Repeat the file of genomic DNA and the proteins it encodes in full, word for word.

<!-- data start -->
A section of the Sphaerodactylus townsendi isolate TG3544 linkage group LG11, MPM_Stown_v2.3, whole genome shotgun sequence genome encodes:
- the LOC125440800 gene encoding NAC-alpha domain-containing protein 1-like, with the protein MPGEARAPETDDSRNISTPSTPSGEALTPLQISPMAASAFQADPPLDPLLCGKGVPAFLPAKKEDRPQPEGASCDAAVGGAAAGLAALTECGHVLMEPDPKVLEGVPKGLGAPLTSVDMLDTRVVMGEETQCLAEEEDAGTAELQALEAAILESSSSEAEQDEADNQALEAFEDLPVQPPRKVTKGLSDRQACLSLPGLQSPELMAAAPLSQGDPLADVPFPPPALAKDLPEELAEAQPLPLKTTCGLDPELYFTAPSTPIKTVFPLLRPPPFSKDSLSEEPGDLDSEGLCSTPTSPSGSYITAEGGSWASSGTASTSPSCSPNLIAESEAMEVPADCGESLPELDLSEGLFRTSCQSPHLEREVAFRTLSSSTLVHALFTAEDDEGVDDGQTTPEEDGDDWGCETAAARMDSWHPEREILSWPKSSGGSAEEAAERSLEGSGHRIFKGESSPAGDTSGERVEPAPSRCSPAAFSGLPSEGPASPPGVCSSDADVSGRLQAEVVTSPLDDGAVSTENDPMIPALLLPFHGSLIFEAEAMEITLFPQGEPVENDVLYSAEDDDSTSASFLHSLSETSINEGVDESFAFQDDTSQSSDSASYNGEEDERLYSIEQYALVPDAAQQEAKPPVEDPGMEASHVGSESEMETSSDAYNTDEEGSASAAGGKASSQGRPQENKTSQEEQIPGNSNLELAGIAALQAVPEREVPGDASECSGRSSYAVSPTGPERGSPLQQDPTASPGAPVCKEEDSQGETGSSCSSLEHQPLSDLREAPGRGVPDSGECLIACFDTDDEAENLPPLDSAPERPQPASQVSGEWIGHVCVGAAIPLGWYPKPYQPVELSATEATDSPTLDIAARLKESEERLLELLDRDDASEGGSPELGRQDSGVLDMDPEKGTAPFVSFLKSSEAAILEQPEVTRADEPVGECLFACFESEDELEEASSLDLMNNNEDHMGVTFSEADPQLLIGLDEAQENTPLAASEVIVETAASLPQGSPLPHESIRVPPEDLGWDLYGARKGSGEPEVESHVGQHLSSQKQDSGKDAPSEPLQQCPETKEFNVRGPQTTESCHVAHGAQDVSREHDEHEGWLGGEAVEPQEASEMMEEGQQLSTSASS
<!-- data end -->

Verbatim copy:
A section of the Sphaerodactylus townsendi isolate TG3544 linkage group LG11, MPM_Stown_v2.3, whole genome shotgun sequence genome encodes:
- the LOC125440800 gene encoding NAC-alpha domain-containing protein 1-like, with the protein MPGEARAPETDDSRNISTPSTPSGEALTPLQISPMAASAFQADPPLDPLLCGKGVPAFLPAKKEDRPQPEGASCDAAVGGAAAGLAALTECGHVLMEPDPKVLEGVPKGLGAPLTSVDMLDTRVVMGEETQCLAEEEDAGTAELQALEAAILESSSSEAEQDEADNQALEAFEDLPVQPPRKVTKGLSDRQACLSLPGLQSPELMAAAPLSQGDPLADVPFPPPALAKDLPEELAEAQPLPLKTTCGLDPELYFTAPSTPIKTVFPLLRPPPFSKDSLSEEPGDLDSEGLCSTPTSPSGSYITAEGGSWASSGTASTSPSCSPNLIAESEAMEVPADCGESLPELDLSEGLFRTSCQSPHLEREVAFRTLSSSTLVHALFTAEDDEGVDDGQTTPEEDGDDWGCETAAARMDSWHPEREILSWPKSSGGSAEEAAERSLEGSGHRIFKGESSPAGDTSGERVEPAPSRCSPAAFSGLPSEGPASPPGVCSSDADVSGRLQAEVVTSPLDDGAVSTENDPMIPALLLPFHGSLIFEAEAMEITLFPQGEPVENDVLYSAEDDDSTSASFLHSLSETSINEGVDESFAFQDDTSQSSDSASYNGEEDERLYSIEQYALVPDAAQQEAKPPVEDPGMEASHVGSESEMETSSDAYNTDEEGSASAAGGKASSQGRPQENKTSQEEQIPGNSNLELAGIAALQAVPEREVPGDASECSGRSSYAVSPTGPERGSPLQQDPTASPGAPVCKEEDSQGETGSSCSSLEHQPLSDLREAPGRGVPDSGECLIACFDTDDEAENLPPLDSAPERPQPASQVSGEWIGHVCVGAAIPLGWYPKPYQPVELSATEATDSPTLDIAARLKESEERLLELLDRDDASEGGSPELGRQDSGVLDMDPEKGTAPFVSFLKSSEAAILEQPEVTRADEPVGECLFACFESEDELEEASSLDLMNNNEDHMGVTFSEADPQLLIGLDEAQENTPLAASEVIVETAASLPQGSPLPHESIRVPPEDLGWDLYGARKGSGEPEVESHVGQHLSSQKQDSGKDAPSEPLQQCPETKEFNVRGPQTTESCHVAHGAQDVSREHDEHEGWLGGEAVEPQEASEMMEEGQQLSTSASS